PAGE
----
FCC says it will keep an eye on T-Mobile program


The head of the Federal Communications Commission said on Thursday that T-Mobile’s new plan to exempt video from its wireless data caps promotes innovation and competition, a signal that some interpreted as a blessing under net neutrality rules.

FCC Chairman Tom Wheeler, however, did not wholly clear the new product, called Binge On, from the Internet regulations passed earlier this year. He instead said T-Mobile’s plan will be judged by a broader standards.

{mosads}”And so what we’re going to be doing is watching the Binge On product, keeping an eye on it, and to measure it against the general conduct rule,” Wheeler told reporters.

Asked again, Wheeler said, “We keep an eye on everything.”

“This is a general conduct rule issue,” he said.

Wheeler said specifically that T-Mobile’s plan did not violate the paid prioritization portion of the net neutrality rules, which bar Internet service providers from creating fast lanes for websites willing to pay.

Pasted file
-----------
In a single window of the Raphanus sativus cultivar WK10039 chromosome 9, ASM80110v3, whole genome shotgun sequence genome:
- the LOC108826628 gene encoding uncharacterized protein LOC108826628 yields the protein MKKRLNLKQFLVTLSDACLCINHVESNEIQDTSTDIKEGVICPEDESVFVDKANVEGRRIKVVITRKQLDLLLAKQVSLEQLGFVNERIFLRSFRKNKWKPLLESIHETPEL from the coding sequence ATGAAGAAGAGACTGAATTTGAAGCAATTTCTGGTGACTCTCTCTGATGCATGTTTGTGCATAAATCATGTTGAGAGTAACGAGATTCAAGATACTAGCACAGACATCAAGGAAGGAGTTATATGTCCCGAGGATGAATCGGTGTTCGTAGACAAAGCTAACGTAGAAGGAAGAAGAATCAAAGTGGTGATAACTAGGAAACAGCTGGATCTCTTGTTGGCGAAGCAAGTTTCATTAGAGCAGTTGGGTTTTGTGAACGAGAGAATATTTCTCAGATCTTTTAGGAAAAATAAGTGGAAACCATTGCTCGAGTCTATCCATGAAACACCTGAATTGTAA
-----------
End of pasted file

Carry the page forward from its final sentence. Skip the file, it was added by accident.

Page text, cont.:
After Wheeler’s comments, an FCC spokeswoman said staffers at the commission are working through T-Mobile’s offering to make sure they understand it. 

Under T-Mobile’s new policy, traffic from 24 streaming video services will be exempt from the caps associated with most wireless plans. Any service that wants to participate can do so as long as it meets certain technical specifications.

Outside advocates have described such plans as a violation of the spirit of net neutrality. The FCC did not come down either way in its net neutrality rules, vowing to judge new products on a case-by-case basis.

Republican FCC Commissioner Michael O’Rielly, an opponent of the net neutrality rules, said he interpreted Wheeler’s remarks as a blessing for the new T-Mobile program. He predicted companies would begin offering similar plans after Wheeler’s comments.

Similarly, Republican FCC Commissioner Ajit Pai, another net neutrality opponent, said the state of the law is unsettled and should not provide any comfort to businesses.

“I don’t know,” Pai said about whether Binge On complies with the rules. “Nobody knows. That is the entire point.”


The Hill has removed its comment section, as there are many other forums for readers to participate in the conversation. We invite you to join the discussion on Facebook and Twitter.

See all Hill.TV See all Video

Most Popular

Load more


See all Video